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Disable Group Policy Managed Screensaver During Presentations?

Posted on 2013-05-14
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Last Modified: 2013-05-22
We have a password protected screensaver enabled for our workstations to auto-lock idle computers. Clients are running Windows 7 Pro x64.

However, our conference rooms have VGA inputs where employees can connect their laptops for meetings. If they are presenting a PowerPoint, it somehow stops the screensaver from appearing.

I'm wondering if we can do anything group policy or otherwise to allow the screensaver to be disabled during presentations.

Note: I've tried turning on "presentation mode", but it doesn't seem to have any effect, possible because the screensaver settings are AD managed. Any other thoughts?
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Question by:DVation191
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7 Comments
 
LVL 8

Expert Comment

by:d0ughb0y
ID: 39165189
If it's coming from Policy, and the policy affects those computers, then no - there's not much you can do about it. However, you could specifically set those computers into a different OU in Active Directory, and apply a different policy only to that OU. That would fix the problem. But it does mean that those computers will not have the screensaver put in place automatically.
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LVL 11

Assisted Solution

by:Giladn
Giladn earned 668 total points
ID: 39165202
if those laptops are on your domain  you can deny those laptops from GROUP POLICY
see here:

http://support.microsoft.com/kb/816100
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LVL 20

Author Comment

by:DVation191
ID: 39165218
I didn't mention that these laptops are used as the employees' main workstations - so putting them in a separate OU that doesn't get the screensaver policy isn't an option. The 99% of the time they are not giving a presentation requires that their machines lock when idle. I'm trying to see if there's some way to manage the other 1%.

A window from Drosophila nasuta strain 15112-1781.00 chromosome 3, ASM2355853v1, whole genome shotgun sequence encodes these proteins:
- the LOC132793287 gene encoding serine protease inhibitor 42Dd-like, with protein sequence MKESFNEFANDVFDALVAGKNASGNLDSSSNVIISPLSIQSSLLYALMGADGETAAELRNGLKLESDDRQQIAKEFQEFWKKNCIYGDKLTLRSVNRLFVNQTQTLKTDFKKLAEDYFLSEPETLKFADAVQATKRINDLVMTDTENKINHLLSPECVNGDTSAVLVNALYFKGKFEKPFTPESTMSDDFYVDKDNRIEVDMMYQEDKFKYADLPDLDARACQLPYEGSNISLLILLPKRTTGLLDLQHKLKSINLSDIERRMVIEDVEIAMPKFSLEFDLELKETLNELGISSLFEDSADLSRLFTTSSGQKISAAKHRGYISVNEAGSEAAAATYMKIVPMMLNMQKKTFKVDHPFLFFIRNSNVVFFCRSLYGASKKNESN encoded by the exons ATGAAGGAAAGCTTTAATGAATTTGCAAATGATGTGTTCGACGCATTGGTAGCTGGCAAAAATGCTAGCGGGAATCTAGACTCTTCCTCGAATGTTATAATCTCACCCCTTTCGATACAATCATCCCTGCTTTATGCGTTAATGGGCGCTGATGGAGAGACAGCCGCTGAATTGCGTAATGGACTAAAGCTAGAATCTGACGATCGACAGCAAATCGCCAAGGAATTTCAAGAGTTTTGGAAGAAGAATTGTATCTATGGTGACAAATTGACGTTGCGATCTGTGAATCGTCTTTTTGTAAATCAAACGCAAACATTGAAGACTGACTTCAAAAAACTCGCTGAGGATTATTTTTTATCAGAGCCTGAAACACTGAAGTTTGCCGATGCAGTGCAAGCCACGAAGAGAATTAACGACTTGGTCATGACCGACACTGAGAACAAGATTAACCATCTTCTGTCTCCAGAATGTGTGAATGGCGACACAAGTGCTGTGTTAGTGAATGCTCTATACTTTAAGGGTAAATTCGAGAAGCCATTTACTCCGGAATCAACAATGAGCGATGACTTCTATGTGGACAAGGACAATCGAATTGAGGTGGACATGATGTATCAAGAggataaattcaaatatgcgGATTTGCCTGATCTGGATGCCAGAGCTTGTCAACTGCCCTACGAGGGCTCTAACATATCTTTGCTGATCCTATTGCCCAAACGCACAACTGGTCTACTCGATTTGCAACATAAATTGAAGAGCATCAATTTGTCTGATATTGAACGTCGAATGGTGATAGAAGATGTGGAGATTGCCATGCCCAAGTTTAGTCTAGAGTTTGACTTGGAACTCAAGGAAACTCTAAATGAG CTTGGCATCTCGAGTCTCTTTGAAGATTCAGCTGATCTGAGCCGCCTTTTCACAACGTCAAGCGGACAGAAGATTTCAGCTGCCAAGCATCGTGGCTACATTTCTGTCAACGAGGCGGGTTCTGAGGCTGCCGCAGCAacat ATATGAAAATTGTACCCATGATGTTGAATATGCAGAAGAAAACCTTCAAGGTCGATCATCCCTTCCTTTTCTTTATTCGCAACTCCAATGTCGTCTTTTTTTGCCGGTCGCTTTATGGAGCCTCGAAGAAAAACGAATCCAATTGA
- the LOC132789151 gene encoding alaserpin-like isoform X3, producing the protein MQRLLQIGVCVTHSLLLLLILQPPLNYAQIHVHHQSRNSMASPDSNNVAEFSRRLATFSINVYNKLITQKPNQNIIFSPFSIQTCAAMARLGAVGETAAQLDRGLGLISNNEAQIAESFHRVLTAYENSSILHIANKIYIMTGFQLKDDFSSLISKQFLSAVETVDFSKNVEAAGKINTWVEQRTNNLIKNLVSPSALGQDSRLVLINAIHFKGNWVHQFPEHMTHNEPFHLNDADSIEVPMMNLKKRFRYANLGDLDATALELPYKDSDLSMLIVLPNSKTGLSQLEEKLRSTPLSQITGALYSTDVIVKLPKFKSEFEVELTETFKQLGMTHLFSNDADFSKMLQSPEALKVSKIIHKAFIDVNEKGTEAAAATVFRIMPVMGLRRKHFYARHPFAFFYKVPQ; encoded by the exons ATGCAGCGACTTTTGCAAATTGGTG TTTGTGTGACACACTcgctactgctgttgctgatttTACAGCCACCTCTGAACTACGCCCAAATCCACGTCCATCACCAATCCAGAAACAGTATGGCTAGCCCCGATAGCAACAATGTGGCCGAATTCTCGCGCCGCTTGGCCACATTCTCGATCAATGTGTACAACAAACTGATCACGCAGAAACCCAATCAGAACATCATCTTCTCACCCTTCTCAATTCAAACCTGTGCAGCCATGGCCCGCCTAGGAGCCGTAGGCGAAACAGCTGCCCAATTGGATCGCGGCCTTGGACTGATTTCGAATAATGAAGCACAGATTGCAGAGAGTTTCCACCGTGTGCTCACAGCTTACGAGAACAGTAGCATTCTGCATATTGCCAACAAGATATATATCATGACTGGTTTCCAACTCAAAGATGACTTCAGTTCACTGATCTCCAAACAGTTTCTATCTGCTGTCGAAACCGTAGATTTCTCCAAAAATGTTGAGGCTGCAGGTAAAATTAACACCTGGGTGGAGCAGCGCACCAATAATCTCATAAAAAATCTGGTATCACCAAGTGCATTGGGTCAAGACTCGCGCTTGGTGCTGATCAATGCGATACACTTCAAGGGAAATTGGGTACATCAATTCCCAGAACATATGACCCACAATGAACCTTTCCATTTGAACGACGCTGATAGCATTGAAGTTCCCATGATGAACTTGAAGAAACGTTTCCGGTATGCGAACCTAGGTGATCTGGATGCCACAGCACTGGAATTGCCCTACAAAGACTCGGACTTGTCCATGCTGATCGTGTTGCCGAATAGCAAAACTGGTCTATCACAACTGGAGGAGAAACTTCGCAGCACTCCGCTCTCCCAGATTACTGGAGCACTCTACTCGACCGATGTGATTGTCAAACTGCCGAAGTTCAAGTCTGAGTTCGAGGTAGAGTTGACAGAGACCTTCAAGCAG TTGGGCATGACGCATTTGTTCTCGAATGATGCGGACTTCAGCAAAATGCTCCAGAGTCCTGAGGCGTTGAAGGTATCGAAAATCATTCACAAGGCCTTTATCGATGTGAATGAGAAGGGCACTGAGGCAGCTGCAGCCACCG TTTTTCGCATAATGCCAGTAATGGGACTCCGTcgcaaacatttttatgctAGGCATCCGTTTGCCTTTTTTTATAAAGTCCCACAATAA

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LVL 8

Accepted Solution

by:
d0ughb0y earned 668 total points
ID: 39165228
Oh - whoops. I didn't notice that these were employee laptops. Actually, in this case, I don't think either solution is going to suit you. You're essentially looking for a way to say, "I want this policy to affect this computer when it's in Room A, but not when it's in Room B." But policies don't work that way. They follow the user or the computer. They don't follow the Room.

I would suggest that you either disable the policy, and use HR policies to enforce it. (I.e. If your machine isn't locked when you're away from your desk, you're in violation of the AUP, and can be penalized.) Alternatively, I would consider installing a Conference Room computer, specifically for use there, and then keep that machine from falling under that policy.
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LVL 11

Expert Comment

by:Giladn
ID: 39165272
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LVL 20

Author Comment

by:DVation191
ID: 39165276
All good points.

Yes, group policy is not "room specific", but yet there is some mechanism in PowerPoint that prevents the screensaver - so it's definitely possible.

Disabling the policy and using HR is something I've considered. Unfortunately we can't enforce this current as we're a small company with outsourced HR management and IT doesn't have the resources to perform these audits at this time.

We do also have a conference room computer, but for various reasons that aren't important, sometimes users want/need to use their own machine. These machines are excluded from the policy already.
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LVL 16

Assisted Solution

by:ThinkPaper
ThinkPaper earned 664 total points
ID: 39172619
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